The SAR channel 30i comprises an exclusive-OR (XOR) gate 40 having a first input supplied with the output of the AND gate 36 of the corresponding blocking circuit channel 28i, either directly or through an optional flip-flop 42 (shown by dashed lines) which may be provided for timing purposes. The second input to the XOR gate 40 is supplied with the output signal of the previous SAR channel 30i-1. The output of the XOR gate 40 is coupled to a first input of a multiplexer 44 whose second input is supplied with the output of another multiplexer 46 having its first input coupled to a "Write Data" bus 47 on which data is written for entry into the SAR channel 30i to "seed" the SAR with an initial value. The multiplexer 46 is controlled by the control signal Bφ from the BIST controller 32 of FIG. 1. Depending on the state of the control signal Bφ, the multiplexer 46 will pass the input signal from a selected one of its two inputs to its output.
The output of the multiplexer 44 is supplied to a flip-flop 48 whose output is fed back to the second input of the multiplexer 46. The flip-flop 48 also feeds one of the inputs of the bypass multiplexer 34. While each bypass multiplexer 34 has been descried with respect to FIG. 2 as directly feeding a separate input of the data path circuitry 12 of FIG. 1, it may be desirable to interpose a flip-flop 50 (shown by dashed lines) between the bypass multiplexer and the data path circuitry to control the timing of the signals supplied thereto. Both the bypass multiplexer 34, as well as the multiplexer 44, are controlled by a control signal B1 generated by the BIST controller 32 of FIG. 2. Depending on the state of the control signal B1, each of the multiplexers 44 and 34 will pass the signal at a selected one of its two inputs to the output thereof.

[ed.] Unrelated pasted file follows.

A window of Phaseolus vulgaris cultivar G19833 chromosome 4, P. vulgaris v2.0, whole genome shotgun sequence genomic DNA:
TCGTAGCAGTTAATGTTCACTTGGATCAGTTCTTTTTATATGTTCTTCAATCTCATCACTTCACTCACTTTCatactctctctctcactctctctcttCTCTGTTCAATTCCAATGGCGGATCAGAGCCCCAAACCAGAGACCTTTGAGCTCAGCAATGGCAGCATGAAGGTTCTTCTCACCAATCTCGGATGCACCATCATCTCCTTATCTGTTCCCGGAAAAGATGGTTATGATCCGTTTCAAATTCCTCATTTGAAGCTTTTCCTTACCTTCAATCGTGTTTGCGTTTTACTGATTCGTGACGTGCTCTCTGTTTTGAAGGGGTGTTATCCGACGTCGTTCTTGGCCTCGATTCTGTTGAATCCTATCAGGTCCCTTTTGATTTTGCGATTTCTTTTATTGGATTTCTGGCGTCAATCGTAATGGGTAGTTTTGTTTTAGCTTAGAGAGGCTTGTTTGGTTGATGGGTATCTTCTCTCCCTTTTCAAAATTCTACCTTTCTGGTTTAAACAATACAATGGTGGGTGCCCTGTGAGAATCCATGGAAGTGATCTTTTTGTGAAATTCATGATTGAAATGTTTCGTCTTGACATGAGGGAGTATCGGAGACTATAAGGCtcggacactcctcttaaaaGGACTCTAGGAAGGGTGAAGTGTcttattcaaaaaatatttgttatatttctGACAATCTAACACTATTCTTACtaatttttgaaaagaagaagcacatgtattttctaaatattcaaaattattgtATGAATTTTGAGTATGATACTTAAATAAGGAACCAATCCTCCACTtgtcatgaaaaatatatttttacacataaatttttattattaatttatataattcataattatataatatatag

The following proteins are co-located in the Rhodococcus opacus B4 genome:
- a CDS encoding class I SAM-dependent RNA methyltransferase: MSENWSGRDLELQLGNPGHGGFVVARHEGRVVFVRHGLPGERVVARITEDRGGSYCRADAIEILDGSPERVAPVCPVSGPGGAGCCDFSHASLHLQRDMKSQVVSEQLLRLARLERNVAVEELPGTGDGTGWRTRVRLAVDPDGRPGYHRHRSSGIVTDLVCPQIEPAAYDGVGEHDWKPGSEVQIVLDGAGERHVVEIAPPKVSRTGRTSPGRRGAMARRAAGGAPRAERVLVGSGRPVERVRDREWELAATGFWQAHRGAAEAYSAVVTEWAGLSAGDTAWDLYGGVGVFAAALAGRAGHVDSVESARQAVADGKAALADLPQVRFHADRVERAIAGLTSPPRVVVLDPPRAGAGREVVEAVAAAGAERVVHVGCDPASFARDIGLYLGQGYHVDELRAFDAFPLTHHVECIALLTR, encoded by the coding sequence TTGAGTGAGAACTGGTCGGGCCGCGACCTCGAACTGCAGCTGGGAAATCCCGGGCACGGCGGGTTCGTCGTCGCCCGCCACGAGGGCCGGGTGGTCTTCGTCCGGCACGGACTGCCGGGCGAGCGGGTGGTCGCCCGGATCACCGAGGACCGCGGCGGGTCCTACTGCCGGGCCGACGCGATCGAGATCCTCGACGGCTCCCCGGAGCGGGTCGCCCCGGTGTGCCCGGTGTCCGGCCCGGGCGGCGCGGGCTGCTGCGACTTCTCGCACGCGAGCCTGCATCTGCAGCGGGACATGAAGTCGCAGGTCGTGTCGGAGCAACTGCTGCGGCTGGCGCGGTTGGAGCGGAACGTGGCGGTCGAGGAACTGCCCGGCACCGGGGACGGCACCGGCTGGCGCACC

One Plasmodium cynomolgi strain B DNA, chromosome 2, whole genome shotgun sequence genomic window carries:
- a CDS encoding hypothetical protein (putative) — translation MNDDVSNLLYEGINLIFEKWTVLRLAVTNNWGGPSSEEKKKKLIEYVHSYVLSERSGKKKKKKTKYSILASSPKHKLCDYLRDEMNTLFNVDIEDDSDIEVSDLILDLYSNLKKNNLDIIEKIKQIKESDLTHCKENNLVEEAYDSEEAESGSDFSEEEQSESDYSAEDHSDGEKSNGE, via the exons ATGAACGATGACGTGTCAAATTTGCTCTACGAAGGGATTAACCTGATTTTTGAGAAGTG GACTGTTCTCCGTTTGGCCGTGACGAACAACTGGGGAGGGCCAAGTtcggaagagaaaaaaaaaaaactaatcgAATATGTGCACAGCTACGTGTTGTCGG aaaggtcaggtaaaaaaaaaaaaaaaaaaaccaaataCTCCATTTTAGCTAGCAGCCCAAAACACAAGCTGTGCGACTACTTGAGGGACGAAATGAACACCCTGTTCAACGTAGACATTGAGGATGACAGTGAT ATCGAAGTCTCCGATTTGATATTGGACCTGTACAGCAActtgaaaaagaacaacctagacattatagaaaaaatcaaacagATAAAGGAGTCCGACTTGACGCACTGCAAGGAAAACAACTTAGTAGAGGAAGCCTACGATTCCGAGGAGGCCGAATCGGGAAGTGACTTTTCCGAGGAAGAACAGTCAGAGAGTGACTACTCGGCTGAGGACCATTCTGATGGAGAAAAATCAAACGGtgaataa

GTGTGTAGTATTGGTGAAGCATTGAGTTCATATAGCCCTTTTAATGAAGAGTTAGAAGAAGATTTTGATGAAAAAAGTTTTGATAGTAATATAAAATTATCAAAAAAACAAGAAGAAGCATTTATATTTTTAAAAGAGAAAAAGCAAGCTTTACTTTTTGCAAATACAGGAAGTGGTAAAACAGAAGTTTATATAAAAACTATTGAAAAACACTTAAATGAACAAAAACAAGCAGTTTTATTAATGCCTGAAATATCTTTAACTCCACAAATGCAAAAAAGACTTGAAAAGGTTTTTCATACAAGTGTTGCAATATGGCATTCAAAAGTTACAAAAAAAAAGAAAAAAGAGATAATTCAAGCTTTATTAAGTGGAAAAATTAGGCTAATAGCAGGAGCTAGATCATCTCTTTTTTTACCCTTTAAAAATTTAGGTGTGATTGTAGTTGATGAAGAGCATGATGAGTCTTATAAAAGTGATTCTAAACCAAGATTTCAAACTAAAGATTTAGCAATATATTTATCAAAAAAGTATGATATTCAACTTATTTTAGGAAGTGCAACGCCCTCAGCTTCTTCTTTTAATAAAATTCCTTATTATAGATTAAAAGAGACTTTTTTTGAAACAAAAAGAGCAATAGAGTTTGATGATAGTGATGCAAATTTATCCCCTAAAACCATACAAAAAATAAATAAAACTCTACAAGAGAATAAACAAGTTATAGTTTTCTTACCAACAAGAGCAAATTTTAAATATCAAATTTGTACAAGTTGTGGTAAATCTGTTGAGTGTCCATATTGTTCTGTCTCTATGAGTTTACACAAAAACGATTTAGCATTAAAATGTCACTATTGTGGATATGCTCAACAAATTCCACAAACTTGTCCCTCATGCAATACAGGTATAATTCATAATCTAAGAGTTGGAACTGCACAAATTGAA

In additional to feeding both the bypass multiplexer 34 and the multiplexer 46, the flip-flop 48 also supplies its output signal to the first input of a multiplexer 52. The multiplexer 52, referred to as the "read multiplexer", has is second input coupled to one or more registers (not shown) within the data path circuitry 12 and/or the control circuitry 14 which store data for output. The read multiplexer 52 will selectively output either the signal received from the flip-flop 48 or the output signals from the data path circuitry 12 and the control circuitry 14 (both of FIG. 1) in response to a control signal (not shown) received by the multiplexers. In this way, the read multiplexer 52 permits the contents of the flip-flop 48 of the SAR channel 30i to be read.